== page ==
NPR logo

To Survive A Post-Election Thanksgiving, Try StoryCorps' Oral History Project

  • Download
  • <iframe src="https://www.npr.org/player/embed/502483101/503236290" width="100%" height="290" frameborder="0" scrolling="no" title="NPR embedded audio player">
  • Transcript
To Survive A Post-Election Thanksgiving, Try StoryCorps' Oral History Project

To Survive A Post-Election Thanksgiving, Try StoryCorps' Oral History Project

To Survive A Post-Election Thanksgiving, Try StoryCorps' Oral History Project

  • Download
  • <iframe src="https://www.npr.org/player/embed/502483101/503236290" width="100%" height="290" frameborder="0" scrolling="no" title="NPR embedded audio player">
  • Transcript

An oral history project called The Great Thanksgiving Listen encourages people to record interviews with loved ones over Thanksgiving weekend. Courtesy of StoryCorps hide caption

toggle caption
Courtesy of StoryCorps

An oral history project called The Great Thanksgiving Listen encourages people to record interviews with loved ones over Thanksgiving weekend.

Courtesy of StoryCorps

Looking for a diversion from divisive political conversation this Thanksgiving? StoryCorps suggests using its smartphone app as part of its Great Thanksgiving Listen project.

The project asks middle, high school and college students to record conversations with elders using the app. The app can suggest questions to ask. "We're not asking people on the app to argue about politics," StoryCorps founder Dave Isay recently told NPR's Linda Wertheimer. "It's about talking about who they are, where they come from, what their dreams are."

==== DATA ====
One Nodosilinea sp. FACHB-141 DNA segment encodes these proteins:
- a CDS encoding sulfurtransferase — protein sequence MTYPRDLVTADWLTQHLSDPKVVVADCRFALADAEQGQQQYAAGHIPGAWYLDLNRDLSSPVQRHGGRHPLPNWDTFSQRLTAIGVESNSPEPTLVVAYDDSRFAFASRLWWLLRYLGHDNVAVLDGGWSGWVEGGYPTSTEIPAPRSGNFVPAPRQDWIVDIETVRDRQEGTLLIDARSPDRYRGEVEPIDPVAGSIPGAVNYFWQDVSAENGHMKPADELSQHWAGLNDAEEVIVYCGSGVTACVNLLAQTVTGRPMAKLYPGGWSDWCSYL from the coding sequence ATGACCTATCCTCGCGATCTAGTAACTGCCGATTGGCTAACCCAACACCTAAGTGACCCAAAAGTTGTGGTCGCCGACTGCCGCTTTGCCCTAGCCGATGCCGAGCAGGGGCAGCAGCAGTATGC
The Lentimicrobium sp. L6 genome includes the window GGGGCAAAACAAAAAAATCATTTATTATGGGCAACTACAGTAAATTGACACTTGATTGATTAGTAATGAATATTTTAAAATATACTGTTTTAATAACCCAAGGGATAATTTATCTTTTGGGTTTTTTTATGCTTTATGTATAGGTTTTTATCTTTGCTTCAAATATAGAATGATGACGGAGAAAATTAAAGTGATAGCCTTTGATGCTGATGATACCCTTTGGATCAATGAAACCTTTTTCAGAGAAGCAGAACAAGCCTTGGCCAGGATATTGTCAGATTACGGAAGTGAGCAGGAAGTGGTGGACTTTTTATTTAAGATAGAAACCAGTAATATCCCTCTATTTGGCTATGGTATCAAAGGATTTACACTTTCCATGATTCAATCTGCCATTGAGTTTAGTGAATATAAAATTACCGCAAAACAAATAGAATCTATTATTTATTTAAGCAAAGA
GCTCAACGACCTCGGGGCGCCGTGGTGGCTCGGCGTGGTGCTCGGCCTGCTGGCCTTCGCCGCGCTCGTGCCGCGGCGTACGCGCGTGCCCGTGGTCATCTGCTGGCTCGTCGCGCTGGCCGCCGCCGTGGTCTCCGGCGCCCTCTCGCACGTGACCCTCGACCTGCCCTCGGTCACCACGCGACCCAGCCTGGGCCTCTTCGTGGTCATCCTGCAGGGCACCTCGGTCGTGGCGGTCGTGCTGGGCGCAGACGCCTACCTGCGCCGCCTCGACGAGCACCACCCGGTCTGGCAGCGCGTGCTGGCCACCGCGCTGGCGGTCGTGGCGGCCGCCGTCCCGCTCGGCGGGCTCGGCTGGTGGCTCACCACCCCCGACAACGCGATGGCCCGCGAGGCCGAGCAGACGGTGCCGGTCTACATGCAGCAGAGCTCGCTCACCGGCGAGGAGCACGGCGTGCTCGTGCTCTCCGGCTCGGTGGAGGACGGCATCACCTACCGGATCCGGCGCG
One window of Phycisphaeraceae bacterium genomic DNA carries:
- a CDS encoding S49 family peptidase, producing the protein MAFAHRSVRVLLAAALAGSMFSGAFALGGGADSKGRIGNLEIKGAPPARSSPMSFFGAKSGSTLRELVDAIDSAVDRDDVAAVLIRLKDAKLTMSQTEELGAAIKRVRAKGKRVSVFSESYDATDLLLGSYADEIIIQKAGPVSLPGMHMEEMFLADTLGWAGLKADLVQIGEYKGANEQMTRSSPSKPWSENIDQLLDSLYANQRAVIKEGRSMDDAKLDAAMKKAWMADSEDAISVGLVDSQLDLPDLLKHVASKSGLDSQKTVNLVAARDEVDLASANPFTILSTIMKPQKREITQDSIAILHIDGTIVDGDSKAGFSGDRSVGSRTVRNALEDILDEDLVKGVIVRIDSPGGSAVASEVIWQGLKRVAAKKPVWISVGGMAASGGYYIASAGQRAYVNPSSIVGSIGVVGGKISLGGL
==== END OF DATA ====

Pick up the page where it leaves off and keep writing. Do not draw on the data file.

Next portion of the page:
Users can both record the interview and upload it to the StoryCorps archive in the American Folklife Center at the Library of Congress.

"We're hoping that a lot of people will participate, and it'll be a moment of unity at this very difficult time when the country is ripped down the middle," Isay said.

StoryCorps also created a toolkit for the project for teachers to help students prepare for their interviews. Here are some interview tips.

Last year — the pilot for the Great Thanksgiving Project — more than 50,000 Thanksgiving recordings were uploaded, including one from Savannah Houseworth, then 15. She interviewed her grandfather, Gary Ogden, in Humboldt County, Calif., about his childhood, his time spent in the Vietnam War and his advice for living a happy life and marriage.

You can hear more of Savannah's Great Thanksgiving Listen interview by clicking the audio button above.